Salesforce made a surprising move Thursday, acquiring Coolan, a three-year-old Silicon Valley startup whose software uses Big Data analytics and machine learning to help companies make smarter data center management and hardware buying decisions.
In a blog post, Coolan’s co-founder, Amir Michael, who used to design servers for Google and later for Facebook, and who co-founded Facebook’s open source data center and hardware design initiative, the Open Compute Project, said Coolan would work to optimize Salesforce’s infrastructure.
So far, the deal appears to be mostly about Salesforce looking to improve the way it builds and manages its own data centers. The company’s core business is selling cloud-based business software tools, and it’s unlikely – although not impossible – that it will sell data center management services based on Coolan’s platform to others.
“Once the transaction has closed, the Coolan team will help Salesforce optimize its infrastructure as it scales to support customer growth around the world,” Michael wrote. “I will continue my work with the Open Compute Project to further its mission of making hardware open, efficient, and scalable.”
If it wasn’t clear already, the acquisition confirms once more that Salesforce’s announcement earlier this year that it would use Amazon Web Services to deploy its core products to select international markets did not mean Mark Benioff’s cloud software giant was thinking of getting rid of its own data centers, which it leases from data center providers.
Neither company has shared much detail about Salesforce’s plans for Coolan beyond Michael’s blog post. Reached by phone Thursday, Michael said he could not talk about the deal and was instructed by Salesforce to direct all inquiries to them, while a Salesforce spokesperson, responding to a request for comment, referred us back to his blog post.
Salesforce Rethinking Data Centers
Salesforce has recently been revamping its approach to data center infrastructure, seeking to adopt a strategy similar to that used by the likes of Google, Facebook, and several others. Their strategies rely among other things on custom, stripped down hardware, little variation between hardware SKUs that support different services, and lots of automation.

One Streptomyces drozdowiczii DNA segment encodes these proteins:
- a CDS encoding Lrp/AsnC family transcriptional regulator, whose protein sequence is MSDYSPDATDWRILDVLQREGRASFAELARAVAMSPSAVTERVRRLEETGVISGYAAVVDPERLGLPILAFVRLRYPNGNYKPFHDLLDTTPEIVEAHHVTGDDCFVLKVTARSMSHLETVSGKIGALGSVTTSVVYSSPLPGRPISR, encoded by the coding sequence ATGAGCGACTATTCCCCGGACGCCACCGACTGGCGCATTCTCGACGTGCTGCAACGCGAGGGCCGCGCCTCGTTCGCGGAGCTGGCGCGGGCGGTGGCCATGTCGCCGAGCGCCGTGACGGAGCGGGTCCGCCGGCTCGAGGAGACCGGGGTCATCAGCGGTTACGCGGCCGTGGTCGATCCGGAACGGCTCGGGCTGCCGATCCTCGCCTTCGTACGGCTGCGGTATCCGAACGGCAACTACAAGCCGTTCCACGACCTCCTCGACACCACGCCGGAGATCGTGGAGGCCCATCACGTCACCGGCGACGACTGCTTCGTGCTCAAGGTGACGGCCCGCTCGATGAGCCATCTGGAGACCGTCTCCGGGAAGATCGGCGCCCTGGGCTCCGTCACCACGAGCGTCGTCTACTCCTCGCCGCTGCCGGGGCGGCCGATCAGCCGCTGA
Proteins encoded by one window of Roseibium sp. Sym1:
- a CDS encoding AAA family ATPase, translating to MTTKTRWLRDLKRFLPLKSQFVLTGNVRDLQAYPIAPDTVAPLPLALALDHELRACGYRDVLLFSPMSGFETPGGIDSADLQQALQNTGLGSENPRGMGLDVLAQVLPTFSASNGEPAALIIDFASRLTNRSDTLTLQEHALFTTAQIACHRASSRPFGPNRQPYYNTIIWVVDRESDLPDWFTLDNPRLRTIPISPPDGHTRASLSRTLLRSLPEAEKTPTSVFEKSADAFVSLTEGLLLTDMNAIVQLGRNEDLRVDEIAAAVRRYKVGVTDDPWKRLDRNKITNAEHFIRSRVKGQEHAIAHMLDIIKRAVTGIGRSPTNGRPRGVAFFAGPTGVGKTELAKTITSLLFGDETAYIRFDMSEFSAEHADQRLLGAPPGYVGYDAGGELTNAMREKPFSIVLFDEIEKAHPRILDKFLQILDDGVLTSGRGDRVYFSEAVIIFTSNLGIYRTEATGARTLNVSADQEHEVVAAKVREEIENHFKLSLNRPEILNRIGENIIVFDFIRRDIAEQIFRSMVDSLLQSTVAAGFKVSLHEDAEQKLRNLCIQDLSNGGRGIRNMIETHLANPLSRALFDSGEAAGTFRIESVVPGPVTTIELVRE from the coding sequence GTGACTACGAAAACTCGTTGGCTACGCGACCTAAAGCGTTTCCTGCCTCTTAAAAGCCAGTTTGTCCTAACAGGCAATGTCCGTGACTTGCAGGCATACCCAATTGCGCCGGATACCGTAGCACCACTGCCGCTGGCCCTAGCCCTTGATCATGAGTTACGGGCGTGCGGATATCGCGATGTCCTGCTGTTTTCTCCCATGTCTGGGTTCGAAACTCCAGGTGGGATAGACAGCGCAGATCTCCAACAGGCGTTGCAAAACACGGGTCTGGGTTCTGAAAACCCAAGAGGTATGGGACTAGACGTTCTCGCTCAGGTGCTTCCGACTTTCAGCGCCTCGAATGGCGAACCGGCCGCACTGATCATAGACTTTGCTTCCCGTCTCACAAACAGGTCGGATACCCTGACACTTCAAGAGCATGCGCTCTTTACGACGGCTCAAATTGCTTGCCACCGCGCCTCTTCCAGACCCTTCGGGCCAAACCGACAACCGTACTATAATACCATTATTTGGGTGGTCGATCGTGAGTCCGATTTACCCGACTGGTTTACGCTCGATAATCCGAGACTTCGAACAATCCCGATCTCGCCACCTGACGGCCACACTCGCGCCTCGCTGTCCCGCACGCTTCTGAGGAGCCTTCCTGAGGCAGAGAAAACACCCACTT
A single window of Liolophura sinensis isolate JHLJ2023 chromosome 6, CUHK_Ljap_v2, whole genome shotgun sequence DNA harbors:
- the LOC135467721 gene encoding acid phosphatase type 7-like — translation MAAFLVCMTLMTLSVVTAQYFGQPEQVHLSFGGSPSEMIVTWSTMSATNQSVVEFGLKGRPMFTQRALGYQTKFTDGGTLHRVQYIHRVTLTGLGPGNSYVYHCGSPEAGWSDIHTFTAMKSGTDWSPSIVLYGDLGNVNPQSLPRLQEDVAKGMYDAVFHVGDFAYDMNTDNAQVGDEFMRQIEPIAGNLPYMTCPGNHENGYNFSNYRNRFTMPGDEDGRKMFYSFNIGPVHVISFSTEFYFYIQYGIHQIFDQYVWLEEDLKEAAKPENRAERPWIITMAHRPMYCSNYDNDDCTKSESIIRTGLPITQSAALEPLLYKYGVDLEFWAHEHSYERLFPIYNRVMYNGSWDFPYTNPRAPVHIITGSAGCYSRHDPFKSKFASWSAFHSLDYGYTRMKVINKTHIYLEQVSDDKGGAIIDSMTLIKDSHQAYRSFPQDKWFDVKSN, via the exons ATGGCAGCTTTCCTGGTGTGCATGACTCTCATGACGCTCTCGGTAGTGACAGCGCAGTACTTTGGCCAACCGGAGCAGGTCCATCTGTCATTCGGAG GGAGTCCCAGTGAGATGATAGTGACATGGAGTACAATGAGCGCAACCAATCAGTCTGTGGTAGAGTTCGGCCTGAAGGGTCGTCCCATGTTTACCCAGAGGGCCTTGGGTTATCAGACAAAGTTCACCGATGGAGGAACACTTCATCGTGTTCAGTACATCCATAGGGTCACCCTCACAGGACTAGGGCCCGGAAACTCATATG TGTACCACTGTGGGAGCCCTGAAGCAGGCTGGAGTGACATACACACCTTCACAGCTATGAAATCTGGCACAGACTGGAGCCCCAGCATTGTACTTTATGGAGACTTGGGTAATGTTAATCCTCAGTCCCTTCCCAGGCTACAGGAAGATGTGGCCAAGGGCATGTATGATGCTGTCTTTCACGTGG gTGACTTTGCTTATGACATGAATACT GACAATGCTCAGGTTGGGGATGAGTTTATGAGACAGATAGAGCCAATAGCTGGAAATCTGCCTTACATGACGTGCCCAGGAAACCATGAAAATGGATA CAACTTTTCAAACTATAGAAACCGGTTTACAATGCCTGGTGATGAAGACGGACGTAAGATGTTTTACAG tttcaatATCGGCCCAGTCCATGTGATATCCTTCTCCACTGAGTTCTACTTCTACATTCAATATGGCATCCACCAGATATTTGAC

Both Coolan’s technology and its team, some of whom were deeply involved in building and running infrastructure for those web-scale data center operators, will be useful to Salesforce’s current infrastructure efforts.
Coolan’s Platform Lowers Data Center Costs
Salesforce likely sees Coolan’s software platform as a competitive advantage. The platform, which the startup has been providing to customers as a cloud-based service, helps companies save a lot of money in their data centers.
In one recent project for a customer, Coolan identified that power supplies in the customer’s servers were grossly overprovisioned, resulting in 300,000 kWh of data center energy waste per year. This customer, whose name Coolan did not reveal, had 1,600 servers. A company like Salesforce, which has global data center infrastructure that continues to scale, can get a lot more savings out of such improvements.
Another example the platform’s application is identifying the best time to replace a server. There isn’t a magic number that works for every company, and total cost of ownership changes differently over time for different businesses. Being able to pinpoint when a multitude of factors – things like server cost, data center CAPEX and OPEX, cost of data center infrastructure, networking equipment, and cost data center racks – all line up in a way that makes keeping an old server more expensive than replacing it with a new one is the kind of thing Coolan is good at.
Read more: When is the Best Time to Retire a Server
Machine Learning in Data Center Management
To arrive at its conclusions, the platform analyzes operational data from the present customer’s data centers as well as historical operational data it has collected from past customers’ facilities. It stores all the data it collects on Amazon’s cloud, where much of its computing also takes place, Michael told Data Center Knowledge in a recent interview.
Coolan uses machine learning to help with everything, from identifying inefficiencies to predicting failure in server components, he said.
By applying machine learning to data center management, Coolan is taking a page out of Google’s playbook, although it’s unclear whether there are any similarities at all in the ways the two companies apply it.
Google has been using machine learning to optimize its data centers for some time now. Its latest effort to apply its Artificial Intelligence technology called DeepMind to improving data center energy efficiency has reportedlyresulted in a 15 percent improvement in Power Usage Effectiveness (PUE).
Acquiring Coolan, Salesforce gets its hands on some sophisticated, cutting-edge data center management and optimization capabilities and a team of experts who are likely to have a lot of influence on the way the world’s biggest cloud CRM company builds out its infrastructure going forward.
Scale is crucial for today’s cloud providers, and scaling infrastructure in a smart way is everything, affecting both the company’s ability to serve its customers with high performance and minimal downtime and its ability to make a profit.